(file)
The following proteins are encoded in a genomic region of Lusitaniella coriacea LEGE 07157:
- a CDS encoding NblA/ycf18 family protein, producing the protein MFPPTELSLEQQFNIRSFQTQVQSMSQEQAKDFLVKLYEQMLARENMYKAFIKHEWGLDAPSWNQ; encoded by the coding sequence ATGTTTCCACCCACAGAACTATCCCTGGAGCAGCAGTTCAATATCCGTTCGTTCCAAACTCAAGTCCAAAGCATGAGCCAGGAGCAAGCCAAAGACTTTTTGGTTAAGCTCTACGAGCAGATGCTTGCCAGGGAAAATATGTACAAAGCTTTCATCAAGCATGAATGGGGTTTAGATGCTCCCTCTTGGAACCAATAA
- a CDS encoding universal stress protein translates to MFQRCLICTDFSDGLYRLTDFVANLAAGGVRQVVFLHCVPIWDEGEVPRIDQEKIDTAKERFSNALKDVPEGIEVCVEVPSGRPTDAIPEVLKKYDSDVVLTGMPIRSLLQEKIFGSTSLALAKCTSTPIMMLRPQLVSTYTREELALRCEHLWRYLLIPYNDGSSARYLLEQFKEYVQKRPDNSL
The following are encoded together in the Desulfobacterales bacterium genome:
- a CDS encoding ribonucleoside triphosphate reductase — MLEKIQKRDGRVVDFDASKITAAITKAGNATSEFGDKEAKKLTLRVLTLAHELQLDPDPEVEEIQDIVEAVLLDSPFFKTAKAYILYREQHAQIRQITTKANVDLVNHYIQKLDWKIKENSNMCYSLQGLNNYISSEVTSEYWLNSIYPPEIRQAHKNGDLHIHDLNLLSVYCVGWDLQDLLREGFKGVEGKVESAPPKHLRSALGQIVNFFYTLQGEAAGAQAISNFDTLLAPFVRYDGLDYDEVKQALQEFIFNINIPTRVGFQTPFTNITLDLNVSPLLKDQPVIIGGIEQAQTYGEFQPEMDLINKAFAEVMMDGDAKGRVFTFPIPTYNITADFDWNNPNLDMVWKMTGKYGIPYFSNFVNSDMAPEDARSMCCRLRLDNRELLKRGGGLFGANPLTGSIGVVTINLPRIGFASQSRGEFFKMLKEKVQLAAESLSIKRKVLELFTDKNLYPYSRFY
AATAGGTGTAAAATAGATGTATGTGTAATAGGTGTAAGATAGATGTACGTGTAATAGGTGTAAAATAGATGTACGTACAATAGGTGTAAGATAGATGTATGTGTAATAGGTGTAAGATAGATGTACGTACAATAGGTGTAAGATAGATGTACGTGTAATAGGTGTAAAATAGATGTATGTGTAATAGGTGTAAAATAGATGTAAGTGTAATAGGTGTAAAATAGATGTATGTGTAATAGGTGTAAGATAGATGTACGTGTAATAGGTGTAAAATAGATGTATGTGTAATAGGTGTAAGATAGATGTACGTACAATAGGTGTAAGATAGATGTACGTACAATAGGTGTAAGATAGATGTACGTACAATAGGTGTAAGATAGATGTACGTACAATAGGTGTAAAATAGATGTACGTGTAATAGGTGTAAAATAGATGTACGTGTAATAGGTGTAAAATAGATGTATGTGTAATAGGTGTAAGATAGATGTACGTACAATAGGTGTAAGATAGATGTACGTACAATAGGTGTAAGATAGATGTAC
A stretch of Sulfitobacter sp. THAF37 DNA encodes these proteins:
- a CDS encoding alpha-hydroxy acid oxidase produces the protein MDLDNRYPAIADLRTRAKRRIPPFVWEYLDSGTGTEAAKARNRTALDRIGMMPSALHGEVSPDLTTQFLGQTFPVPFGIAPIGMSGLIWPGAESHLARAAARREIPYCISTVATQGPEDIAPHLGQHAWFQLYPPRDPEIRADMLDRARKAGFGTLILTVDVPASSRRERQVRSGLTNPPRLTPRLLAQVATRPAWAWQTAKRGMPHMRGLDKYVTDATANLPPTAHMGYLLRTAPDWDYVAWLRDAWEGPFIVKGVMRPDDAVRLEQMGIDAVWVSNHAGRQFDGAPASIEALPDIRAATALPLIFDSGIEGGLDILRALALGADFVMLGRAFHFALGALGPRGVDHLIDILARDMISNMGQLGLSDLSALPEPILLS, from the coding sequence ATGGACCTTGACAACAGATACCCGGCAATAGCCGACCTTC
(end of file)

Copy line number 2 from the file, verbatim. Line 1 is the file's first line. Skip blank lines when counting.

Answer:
- a CDS encoding NblA/ycf18 family protein, producing the protein MFPPTELSLEQQFNIRSFQTQVQSMSQEQAKDFLVKLYEQMLARENMYKAFIKHEWGLDAPSWNQ; encoded by the coding sequence ATGTTTCCACCCACAGAACTATCCCTGGAGCAGCAGTTCAATATCCGTTCGTTCCAAACTCAAGTCCAAAGCATGAGCCAGGAGCAAGCCAAAGACTTTTTGGTTAAGCTCTACGAGCAGATGCTTGCCAGGGAAAATATGTACAAAGCTTTCATCAAGCATGAATGGGGTTTAGATGCTCCCTCTTGGAACCAATAA